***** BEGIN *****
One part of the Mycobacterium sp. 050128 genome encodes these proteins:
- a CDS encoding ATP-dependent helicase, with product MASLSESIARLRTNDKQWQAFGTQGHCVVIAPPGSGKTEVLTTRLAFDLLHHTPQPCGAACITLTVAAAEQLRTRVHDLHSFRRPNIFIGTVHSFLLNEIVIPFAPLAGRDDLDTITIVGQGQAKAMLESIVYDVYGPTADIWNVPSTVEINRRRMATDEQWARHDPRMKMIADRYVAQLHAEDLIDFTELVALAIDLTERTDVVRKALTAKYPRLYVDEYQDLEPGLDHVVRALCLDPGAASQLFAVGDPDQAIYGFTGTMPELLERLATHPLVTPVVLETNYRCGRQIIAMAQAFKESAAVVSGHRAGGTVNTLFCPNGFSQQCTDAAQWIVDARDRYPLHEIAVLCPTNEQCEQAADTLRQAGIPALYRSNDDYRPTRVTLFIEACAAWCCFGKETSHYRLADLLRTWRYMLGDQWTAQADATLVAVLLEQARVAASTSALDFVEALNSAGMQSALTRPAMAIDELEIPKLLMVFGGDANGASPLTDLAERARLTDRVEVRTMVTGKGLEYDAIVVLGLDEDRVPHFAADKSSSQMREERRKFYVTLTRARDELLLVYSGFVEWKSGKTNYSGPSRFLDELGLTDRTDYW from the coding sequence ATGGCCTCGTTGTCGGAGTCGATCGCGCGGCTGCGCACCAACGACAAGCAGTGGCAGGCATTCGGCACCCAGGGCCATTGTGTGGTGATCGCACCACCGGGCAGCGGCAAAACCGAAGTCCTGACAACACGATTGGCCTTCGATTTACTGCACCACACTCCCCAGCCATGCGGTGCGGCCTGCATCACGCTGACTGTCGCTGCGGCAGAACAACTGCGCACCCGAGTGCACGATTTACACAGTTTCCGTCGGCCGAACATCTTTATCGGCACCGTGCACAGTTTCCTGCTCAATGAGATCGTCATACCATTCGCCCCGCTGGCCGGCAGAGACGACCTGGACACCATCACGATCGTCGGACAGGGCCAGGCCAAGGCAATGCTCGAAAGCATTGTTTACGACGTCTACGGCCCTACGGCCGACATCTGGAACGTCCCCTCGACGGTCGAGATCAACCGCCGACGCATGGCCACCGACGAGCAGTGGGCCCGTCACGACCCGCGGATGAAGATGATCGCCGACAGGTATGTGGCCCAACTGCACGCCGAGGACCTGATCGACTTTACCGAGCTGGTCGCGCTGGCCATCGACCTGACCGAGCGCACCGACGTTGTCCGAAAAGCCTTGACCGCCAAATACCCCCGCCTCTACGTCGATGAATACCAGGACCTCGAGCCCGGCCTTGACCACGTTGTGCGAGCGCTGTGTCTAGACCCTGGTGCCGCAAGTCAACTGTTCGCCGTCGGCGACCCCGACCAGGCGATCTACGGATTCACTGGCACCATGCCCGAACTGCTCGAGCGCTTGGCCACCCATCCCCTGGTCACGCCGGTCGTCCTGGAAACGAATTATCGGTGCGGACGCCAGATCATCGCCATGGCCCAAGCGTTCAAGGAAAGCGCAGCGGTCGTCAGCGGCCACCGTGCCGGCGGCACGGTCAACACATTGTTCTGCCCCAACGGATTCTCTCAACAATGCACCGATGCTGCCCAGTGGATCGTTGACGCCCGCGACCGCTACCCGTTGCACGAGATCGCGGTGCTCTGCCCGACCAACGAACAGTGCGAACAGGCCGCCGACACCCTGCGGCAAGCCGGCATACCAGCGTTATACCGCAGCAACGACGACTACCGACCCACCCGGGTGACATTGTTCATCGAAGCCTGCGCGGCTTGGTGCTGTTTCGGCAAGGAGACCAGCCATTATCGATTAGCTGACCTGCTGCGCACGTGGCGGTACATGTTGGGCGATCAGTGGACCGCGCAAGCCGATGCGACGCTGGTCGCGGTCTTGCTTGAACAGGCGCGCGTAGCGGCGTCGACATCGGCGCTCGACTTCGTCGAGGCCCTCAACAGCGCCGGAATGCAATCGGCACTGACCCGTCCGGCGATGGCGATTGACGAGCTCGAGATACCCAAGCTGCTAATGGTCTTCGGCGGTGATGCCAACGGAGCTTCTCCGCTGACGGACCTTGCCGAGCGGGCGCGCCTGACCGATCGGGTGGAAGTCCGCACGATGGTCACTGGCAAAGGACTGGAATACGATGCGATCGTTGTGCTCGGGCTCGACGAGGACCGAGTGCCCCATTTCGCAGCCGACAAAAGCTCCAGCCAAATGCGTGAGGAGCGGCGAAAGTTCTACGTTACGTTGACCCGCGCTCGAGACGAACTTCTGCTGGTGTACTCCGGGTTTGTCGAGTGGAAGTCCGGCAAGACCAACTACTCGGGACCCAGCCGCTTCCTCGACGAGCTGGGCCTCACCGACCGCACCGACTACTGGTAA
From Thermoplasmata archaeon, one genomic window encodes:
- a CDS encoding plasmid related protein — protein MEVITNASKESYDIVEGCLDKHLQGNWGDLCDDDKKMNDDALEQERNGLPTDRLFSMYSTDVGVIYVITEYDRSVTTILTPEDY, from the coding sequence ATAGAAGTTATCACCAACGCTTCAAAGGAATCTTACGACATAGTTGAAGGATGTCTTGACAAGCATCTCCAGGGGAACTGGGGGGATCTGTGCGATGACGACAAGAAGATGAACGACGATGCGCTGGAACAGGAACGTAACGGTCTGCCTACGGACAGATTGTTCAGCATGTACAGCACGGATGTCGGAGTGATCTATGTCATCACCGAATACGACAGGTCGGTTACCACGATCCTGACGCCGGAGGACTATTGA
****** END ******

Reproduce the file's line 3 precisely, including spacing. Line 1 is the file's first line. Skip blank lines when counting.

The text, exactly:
From Thermoplasmata archaeon, one genomic window encodes: